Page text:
Choosing the right system integrator: 3 categories of needs

While finding an integrator that can meet project specifications is important, finding an integrator that you are compatible with is equally as important. Heed these 3 categories of needs.


Controls and IT Integration, Control EngineeringWhat criteria should be used for selecting a system integrator? We’ve all heard the standard answers such as the integrator should be within a certain distance of the plant. They should have a clean facility meeting this standard and that requirement. They should specialize in the PLC that standard at the plant. They should follow the same wiring practices as the customer. You should have the scope of the project well defined before issuing the purchase order, etcetera.

But all of these concentrate on the making sure the nuts and bolts of the end product are what you desire. I have seen nightmare systems where the customer has all the components they desired, they are put together right, but the system never works right because the customer / integrator relationship just has the wrong chemistry.

Choosing the right systems integrator is very dependent on what the customer’s needs are. Having been an end user, then an OEM, and now helping others get started in the industry, I have found that matching the customer’s needs and expectations with the systems integrator’s specialties and features has much to do with whether the relationship is successful or not.

Ensure the system integrator’s workload allows personnel to be selective with which customers they choose, taking into account the need for amazing integrator-customer chemistry. It’s bad chemistry when system integrator staff members cringe when receiving a phone call from a particular customer, or if a customer cringes when the system integrator walks through the plant’s doorway.

Classifying customer needs

Customer needs can be classified into three basic categories. The customer who wants a functional system deliver and:

1. Have their own control personnel to support equipment and does not want any post-installation support. Their manufacturing practices may be so customized or proprietary that they prefer to keep as much of a project as possible in house. They may have safety or security concerns that discourage use of outside contractors.

2. Have their own control personnel to support equipment most of the time, and knows that from time to time they will need additional support from an outside integrator. They can usually support the day-to-day operations of systems but lack resources to do more complicated troubleshooting or system upgrades.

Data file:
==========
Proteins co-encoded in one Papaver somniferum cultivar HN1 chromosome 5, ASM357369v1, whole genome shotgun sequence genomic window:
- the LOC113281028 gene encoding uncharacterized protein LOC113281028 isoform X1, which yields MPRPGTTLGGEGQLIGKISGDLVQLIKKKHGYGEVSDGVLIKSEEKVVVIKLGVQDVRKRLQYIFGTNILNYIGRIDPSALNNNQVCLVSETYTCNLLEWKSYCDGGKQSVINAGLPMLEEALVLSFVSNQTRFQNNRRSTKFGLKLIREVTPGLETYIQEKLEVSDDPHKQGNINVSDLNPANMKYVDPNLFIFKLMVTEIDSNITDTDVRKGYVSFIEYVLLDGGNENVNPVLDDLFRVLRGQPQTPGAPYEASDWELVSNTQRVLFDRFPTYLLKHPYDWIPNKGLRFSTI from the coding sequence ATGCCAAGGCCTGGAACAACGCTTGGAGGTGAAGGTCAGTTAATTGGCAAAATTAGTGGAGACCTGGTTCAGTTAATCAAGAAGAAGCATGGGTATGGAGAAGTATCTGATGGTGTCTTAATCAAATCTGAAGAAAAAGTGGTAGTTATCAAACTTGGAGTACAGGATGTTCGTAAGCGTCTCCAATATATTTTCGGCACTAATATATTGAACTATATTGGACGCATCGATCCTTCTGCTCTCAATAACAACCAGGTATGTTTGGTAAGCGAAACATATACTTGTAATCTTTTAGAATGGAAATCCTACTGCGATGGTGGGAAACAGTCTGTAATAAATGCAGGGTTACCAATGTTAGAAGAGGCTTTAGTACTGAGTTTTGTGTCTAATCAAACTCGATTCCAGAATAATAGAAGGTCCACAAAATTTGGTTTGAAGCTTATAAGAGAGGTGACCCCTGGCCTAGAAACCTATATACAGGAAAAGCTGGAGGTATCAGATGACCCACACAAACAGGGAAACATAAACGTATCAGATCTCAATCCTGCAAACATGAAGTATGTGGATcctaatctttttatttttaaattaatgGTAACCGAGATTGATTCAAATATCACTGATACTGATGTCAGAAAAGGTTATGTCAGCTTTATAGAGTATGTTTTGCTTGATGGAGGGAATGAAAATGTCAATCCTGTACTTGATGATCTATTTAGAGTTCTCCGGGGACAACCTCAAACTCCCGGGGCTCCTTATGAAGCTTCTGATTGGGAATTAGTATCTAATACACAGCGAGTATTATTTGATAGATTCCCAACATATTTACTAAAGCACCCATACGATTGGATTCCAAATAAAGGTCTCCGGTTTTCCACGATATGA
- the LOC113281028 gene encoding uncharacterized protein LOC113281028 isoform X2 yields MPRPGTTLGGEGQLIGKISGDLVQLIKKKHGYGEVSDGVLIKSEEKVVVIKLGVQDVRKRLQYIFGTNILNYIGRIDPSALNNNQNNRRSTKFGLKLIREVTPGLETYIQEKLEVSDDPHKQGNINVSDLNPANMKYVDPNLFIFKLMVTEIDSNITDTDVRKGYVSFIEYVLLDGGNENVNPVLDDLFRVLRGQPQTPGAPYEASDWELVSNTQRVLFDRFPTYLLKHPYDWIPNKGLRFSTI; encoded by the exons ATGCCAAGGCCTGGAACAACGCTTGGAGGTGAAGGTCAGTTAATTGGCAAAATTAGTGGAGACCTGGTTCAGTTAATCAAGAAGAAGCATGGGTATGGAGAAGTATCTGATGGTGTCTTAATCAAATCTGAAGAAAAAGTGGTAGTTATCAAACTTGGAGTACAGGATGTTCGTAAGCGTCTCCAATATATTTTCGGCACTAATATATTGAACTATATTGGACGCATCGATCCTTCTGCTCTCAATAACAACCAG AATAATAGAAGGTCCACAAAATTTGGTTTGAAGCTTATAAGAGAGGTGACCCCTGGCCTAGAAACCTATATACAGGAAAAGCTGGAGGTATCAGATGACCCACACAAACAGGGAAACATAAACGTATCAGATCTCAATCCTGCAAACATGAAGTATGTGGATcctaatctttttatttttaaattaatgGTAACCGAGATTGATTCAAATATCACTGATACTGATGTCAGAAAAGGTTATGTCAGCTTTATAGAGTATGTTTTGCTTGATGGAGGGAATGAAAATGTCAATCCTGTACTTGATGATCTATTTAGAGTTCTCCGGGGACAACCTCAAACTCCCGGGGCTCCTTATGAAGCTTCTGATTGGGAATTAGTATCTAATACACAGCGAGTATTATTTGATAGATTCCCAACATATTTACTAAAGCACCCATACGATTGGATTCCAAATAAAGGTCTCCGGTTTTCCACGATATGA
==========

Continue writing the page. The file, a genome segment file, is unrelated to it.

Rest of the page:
3. Have little or no in house personnel for supporting their systems and rely almost exclusively on outside help for troubleshooting. They will have very limited control personnel to troubleshoot problems. And this isn’t necessarily a bad thing. In a plant that runs well and is under a lean philosophy, many times it is more cost effective to bring someone in for occasional troubleshooting, as opposed to paying someone full time, training them, and keeping up software licenses.

3 types of system integrators

System integrators also can be divided into three types.

1. The integrator that prefers only to build new systems, deliver them, and move on to the next project. They can build custom or mass produced systems. Some may also install them and offer limited post-installation support.

2. The integrator that builds some systems and can support their systems and perhaps others. They will usually be less into mass-produced systems and more into custom applications.

3. The integrator who specializes in on site troubleshooting and modifications of existing systems. They may build a limited amount of control systems, but they are more into the service industry than manufacturing systems.

When someone contacts a system integrator, and there’s no bandwidth on staff to handle the project, the work may be referred to another integrator in the area. In that case, the customer may not be satisfied even if the recommended system integrator is competent to do the job.

It’s better when the system integrator asks the customer for details about the project and about their organization. Most customers are very receptive to provide that information and are much more likely to be satisfied with the match.

In addition to matching the categories mentioned, those seeking a system integrator should ask the following questions.

  • How do I get a quote from them? Is there a clear price? Do they get the quote back to me in a timely order? Do they back their product or service with a warranty? In addition to a warranty do you feel that they will stand behind their product or service if problems do arise?
  • What is the best way to reach them? Is it convenient to me?
  • Do I feel comfortable and that I can trust them?
  • Can they handle the typical problems we have had in the past?
  • Do their values match our values?

In short, while finding an integrator that can provide you all the nuts and bolts to your specifications is important, finding an integrator with whom you are compatible is equally important.

- Tim Wilborne is the owner of TW Controls LLC, a small industrial automation company in Roanoke, Va. Edited by Mark T. Hoske, content manager CFE Media, Control Engineering, Plant Engineering, and Consulting-Specifying Engineer. Reach Hoske at 

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